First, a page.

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  • INTERVIEW: Thomas Cook training captain has recipe for success

INTERVIEW: Thomas Cook training captain has recipe for success

Thomas Cook Airlines line training captain and Masterchef finalist David Crichton has learned from experience on the flightdeck and in the kitchen that with the right ingredients, practice makes perfect

What sparked your interest in aviation?

I didn't like the sun as a child, so the flight was the best part of my holiday! From a very early age I remember being in awe of how big an aircraft was. Living under the flightpath of Newcastle airport just kept my fascination up.

You wanted to be a pilot from an early age. What did you do to achieve that?

I kept knocking on doors – it took three years of applying. I then decided to apply for the Royal Navy and luckily the commercial job with Airtours came up at the same time.

How has your career progressed since then?

I was seconded to British Regional Airlines, flying to the Isle of Man on the British Aerospace ATP – an absolutely brilliant flying apprenticeship. Then I went back to Airtours/MyTravel on the Boeing 757 and 767. Sadly, 9/11 changed everything, then some accounting black holes and the retirement age increasing meant I waited 15 years for my command opportunity. Fortunately, after six months, I was lucky enough to be promoted to line training captain, which is where I am now on the Airbus A330 for Thomas Cook Airlines.

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Thomas Cook Airlines

What does a typical day look like?

If I'm at home it is cooking and organising my new life post Masterchef. Flying, every flight is training. Every training flight is very different, though: from currency flights, to training brand-new people on type, to line checks.

What are the best and worst parts of the job?

I'm fortunate to have downtime in some fantastic places around the world: JFK when the weather is nice is my favourite. Plus, I still love actually hand flying and operating a big jet; I never tire of it. The worst parts are the fatigue: long haul, two days off, long haul, two days off, is very tiring – not only on yourself, but also because you are spending large portions of time away from family. Once you're home, they expect you to be normal and full of energy. This is very tough.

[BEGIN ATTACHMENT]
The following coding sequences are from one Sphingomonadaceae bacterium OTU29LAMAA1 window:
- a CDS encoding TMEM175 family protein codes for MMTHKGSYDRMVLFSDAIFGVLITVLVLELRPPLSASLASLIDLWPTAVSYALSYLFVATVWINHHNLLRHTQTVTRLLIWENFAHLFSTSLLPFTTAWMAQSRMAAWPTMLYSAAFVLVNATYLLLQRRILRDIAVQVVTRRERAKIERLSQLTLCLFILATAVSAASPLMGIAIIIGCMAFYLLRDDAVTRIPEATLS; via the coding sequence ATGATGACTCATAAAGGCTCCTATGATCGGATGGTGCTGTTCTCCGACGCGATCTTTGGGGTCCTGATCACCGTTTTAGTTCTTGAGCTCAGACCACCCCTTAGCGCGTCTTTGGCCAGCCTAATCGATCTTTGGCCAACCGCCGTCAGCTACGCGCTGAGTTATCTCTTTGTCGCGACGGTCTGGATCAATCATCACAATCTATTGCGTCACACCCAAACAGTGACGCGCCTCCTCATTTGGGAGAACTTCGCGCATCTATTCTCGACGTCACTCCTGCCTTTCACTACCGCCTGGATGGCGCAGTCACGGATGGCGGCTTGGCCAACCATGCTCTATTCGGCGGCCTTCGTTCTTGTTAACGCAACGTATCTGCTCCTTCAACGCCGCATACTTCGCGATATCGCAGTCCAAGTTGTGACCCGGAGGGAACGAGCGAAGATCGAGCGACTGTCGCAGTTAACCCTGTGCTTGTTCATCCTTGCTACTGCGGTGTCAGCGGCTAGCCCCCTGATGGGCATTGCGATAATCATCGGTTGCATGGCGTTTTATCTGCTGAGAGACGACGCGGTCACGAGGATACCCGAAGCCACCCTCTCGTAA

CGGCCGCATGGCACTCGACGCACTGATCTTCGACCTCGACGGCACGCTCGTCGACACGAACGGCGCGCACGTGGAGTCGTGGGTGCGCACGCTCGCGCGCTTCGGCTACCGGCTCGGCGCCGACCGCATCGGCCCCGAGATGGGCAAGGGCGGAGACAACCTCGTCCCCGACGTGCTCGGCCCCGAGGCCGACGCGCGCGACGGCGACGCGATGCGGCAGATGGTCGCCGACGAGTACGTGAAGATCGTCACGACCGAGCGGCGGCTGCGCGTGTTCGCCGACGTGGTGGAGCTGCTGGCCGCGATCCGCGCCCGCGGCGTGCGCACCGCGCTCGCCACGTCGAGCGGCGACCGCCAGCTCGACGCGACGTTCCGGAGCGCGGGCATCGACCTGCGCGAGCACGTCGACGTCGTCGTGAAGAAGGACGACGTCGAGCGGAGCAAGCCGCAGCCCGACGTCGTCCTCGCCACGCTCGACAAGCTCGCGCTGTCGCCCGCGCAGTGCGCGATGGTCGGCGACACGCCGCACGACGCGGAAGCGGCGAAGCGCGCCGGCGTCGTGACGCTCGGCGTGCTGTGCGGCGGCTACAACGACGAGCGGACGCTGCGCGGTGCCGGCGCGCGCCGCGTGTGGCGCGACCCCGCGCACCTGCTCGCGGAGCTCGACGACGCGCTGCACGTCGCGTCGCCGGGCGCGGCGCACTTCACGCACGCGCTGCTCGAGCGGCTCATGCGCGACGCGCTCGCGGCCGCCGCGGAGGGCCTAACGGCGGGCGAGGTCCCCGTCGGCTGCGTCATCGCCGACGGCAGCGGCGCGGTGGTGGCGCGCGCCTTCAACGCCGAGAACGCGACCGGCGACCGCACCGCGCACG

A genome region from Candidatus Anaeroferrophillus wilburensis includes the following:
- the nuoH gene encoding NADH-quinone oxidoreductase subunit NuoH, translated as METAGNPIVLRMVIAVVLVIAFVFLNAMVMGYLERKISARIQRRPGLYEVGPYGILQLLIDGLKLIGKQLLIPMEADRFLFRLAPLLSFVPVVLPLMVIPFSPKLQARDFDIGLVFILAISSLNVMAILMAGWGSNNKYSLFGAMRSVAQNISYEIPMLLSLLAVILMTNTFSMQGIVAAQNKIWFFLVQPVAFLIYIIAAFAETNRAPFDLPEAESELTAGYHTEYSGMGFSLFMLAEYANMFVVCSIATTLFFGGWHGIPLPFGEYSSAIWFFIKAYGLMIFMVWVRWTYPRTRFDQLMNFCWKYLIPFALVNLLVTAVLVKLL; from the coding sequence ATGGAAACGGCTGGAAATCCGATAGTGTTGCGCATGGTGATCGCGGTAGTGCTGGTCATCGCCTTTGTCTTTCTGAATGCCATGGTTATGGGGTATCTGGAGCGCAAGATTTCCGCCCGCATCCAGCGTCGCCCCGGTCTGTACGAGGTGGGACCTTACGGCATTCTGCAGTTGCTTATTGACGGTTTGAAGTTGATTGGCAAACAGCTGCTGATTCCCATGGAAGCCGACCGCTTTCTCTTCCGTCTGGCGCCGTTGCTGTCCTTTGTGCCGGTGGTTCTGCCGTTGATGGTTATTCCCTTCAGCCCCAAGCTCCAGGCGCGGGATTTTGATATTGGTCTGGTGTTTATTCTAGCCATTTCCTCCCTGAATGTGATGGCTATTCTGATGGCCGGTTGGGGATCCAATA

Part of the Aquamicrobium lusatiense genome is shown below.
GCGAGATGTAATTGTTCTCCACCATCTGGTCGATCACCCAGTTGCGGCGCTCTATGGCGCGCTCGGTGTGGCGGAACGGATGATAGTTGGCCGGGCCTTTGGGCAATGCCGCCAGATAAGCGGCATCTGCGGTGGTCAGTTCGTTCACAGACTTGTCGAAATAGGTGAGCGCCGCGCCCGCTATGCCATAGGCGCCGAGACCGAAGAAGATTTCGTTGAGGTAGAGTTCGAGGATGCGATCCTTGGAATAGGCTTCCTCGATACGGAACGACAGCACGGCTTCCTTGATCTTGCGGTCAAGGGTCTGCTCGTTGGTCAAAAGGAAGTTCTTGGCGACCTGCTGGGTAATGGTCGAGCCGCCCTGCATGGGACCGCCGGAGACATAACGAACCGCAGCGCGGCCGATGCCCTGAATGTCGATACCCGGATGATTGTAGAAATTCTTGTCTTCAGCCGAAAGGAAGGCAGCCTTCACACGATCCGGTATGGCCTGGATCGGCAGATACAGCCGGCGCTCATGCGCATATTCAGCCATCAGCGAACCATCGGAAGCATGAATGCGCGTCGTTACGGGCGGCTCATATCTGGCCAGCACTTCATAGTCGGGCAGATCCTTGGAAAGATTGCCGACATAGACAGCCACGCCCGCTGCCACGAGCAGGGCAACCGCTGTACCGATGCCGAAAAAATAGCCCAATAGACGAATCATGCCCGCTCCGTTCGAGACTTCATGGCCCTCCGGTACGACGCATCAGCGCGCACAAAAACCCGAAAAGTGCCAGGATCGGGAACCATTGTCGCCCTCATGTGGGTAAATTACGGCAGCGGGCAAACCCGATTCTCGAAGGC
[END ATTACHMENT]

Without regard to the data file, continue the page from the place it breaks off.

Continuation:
Now you've been on Masterchef, are you considering a career change?

Absolutely not! After taking so long to get where I am, I'm not in any hurry to turn my back on flying. There are things I want to do in the culinary world, but it has to fit around that.

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BBC Masterchef

What's harder – cooking in a restaurant, or flying an aircraft?

Tough question; it depends, like everything, on how well you're trained and how capable you are. I would say they are equally challenging in their own right, but with different pressures. Flying is all about safety and getting from a to b as efficiently as possible, while cooking is all in my interpretation. We follow set rules in order to fly every day, whereas in the kitchen, I can rewrite the culinary rule book if I want – as long as the final dish tastes good!

What did your colleagues think of your culinary experiences?

Everyone has been so surprised that I actually know what I'm doing! I'd certainly have a full house for a few months if I opened the door.

Could airlines do better with their catering, what would I change?

I’m not just saying this because I work for them, but our James Martin in-flight food at Thomas Cook Airlines is fantastic compared to everyone else’s. I have flown with other airlines where the food was not nearly as good. I would change towards more low-energy-release foods for the main meals. As everyone is sitting down for hours, we don’t need lots of white starchy things. I love making salads, a salad can be exciting with a little bit of thought. More fresh fruit, too, rather than chocolate and crisps. Who wouldn’t love some juicy mango mid-flight as a nice refreshing snack? Especially if it has been macerated in a lemongrass syrup!

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